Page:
This morning, the lefty Washington State Budget and Policy Center rolled out a new report showing what they say will be the implications if the state fails to fully fund education, as mandated by the state supreme court's McCleary decision—a mandate the center estimates will cost the state $1.4 billion over the next biennial budget cycle (and $4.5 billion between 2017 and 2019, when the full McCleary mandate goes into effect. 

That bill is on top of another $900 million to close the state's current budget gap without cutting existing funds for higher education, health care, and other services—a total of $2.3 billion. In one hypothetical scenario (since no one has proposed specific cuts yet), an all-cuts, no-revenue budget could mean the elimination of all funding for state universities and four-year colleges, the elimination of all student aid, and the suspension of voter-mandated pay increases for teachers.

"Without [new] revenue, it’s inconceivable that we can make enough investments in education."—Kim Justice, Washington Budget & Policy Center"Without [new] revenue, it’s inconceivable that we can make enough investments in education" to satisfy the mandate, Budget and Policy Center lobbyist Kim Justice said in a conference call with reporters this morning. "Schools rely too much on local funding to pay for things the state should be paying for." 

The group is suggesting three new revenue sources: A capital gains tax like the one proposed by state Sen. Ed Murray (for $700 million); extending a 50-cent-per-gallon tax on beer and a business and occupation tax on certain professionals, both set to expire this year ($635 million); and expanding the sales tax to consumer services, like haircuts, auto repair, attorney services, and cable TV ($220 million).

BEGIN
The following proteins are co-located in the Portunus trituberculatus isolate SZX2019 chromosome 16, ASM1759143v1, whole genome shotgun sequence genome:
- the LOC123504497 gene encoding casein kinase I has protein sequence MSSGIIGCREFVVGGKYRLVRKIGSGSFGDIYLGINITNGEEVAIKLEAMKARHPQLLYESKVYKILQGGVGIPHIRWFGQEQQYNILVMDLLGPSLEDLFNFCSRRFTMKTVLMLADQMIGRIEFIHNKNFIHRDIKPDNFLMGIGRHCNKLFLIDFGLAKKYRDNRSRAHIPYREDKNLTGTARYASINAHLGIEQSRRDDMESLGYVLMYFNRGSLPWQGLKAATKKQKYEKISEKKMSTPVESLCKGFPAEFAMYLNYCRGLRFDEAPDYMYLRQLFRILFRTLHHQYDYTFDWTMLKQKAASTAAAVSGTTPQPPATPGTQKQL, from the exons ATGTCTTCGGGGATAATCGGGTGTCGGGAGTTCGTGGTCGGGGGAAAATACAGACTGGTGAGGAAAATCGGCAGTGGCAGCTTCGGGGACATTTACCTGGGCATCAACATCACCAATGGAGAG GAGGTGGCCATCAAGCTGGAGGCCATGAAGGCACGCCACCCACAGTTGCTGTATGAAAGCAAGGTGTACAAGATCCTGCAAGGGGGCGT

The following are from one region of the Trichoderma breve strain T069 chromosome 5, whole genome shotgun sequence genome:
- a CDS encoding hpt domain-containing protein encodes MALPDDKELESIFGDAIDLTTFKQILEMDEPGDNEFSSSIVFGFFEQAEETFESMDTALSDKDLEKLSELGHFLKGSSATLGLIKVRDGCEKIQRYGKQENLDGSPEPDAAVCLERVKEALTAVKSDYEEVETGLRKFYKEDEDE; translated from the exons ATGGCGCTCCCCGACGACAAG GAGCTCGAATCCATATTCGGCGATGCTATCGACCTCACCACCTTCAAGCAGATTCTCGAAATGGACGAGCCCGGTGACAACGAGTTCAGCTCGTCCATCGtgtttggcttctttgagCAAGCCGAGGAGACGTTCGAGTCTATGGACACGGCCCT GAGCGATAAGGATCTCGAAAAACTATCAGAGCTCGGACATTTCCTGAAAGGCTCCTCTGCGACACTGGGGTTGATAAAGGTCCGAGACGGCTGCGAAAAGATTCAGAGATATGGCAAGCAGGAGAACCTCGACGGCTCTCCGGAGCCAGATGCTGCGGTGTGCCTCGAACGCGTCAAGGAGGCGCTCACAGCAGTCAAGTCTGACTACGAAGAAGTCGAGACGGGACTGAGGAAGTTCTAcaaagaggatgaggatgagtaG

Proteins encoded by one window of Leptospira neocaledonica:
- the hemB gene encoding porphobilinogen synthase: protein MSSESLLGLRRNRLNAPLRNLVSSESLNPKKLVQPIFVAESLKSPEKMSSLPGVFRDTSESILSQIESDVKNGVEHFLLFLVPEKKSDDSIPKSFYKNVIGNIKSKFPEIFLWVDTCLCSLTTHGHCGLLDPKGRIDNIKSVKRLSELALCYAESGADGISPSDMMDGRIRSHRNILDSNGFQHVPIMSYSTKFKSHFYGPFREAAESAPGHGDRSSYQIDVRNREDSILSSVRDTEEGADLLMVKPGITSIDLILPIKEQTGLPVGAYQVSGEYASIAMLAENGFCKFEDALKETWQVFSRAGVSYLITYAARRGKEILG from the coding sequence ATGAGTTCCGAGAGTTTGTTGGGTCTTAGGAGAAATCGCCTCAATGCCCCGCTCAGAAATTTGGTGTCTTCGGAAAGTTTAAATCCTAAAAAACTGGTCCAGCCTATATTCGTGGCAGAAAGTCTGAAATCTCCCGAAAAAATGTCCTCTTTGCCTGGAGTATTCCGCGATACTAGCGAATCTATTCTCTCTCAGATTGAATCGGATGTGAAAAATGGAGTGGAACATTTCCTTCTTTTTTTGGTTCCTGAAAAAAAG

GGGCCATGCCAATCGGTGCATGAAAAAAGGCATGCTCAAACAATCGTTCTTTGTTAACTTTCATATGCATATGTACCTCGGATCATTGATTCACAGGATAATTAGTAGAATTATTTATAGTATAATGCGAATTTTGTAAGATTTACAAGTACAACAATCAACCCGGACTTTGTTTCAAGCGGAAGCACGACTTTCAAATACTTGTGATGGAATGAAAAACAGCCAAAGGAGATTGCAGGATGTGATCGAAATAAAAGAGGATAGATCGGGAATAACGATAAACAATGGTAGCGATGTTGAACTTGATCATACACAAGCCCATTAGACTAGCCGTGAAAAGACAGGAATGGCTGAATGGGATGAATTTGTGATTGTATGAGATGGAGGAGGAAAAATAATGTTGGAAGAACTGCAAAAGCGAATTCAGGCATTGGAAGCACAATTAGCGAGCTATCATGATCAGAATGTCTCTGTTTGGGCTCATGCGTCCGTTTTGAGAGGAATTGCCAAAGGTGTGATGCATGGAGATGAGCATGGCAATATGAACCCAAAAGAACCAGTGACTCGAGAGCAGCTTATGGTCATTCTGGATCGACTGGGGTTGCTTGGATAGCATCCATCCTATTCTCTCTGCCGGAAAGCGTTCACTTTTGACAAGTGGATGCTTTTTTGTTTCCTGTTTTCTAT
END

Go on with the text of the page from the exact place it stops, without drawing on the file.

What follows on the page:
(Editorializing here: While I understand the logic of taxing luxuries like spa services and massages, "consumer services" is a broader category than the Budget and Policy Center's cherry-picked list suggests, and it includes services that everyone, including the low-income folks for whom the group advocates, use from time to time.

When I asked about this, WSBPC state policy fellow Mike Mitchell pointed out that the state is moving toward a "service economy," with services making up more and more of the state's GDP; "When you look at our sales tax over time, we want to make sure it tracks with the economy," Mitchell said.) 

With the shakeup in the state senate, which is now controlled by the Republicans-plus-two Majority Coalition Caucus, a major tax overhaul this year seems unlikely, as Justice readily acknowledged. "We really think the best option to make true reform to our revenue system would be to adopt a capital gains tax," she said, but "in terms of what's feasible, extending [the B&O and beer] taxes is something that makes the most sense." 

She added: "Looking at the makeup of the senate and the politics there, it's sometimes hard to imagine how we can raise revenue. But ... the choices are very clear, and once legislators start going through the budget, hopefully those choices will be even clearer."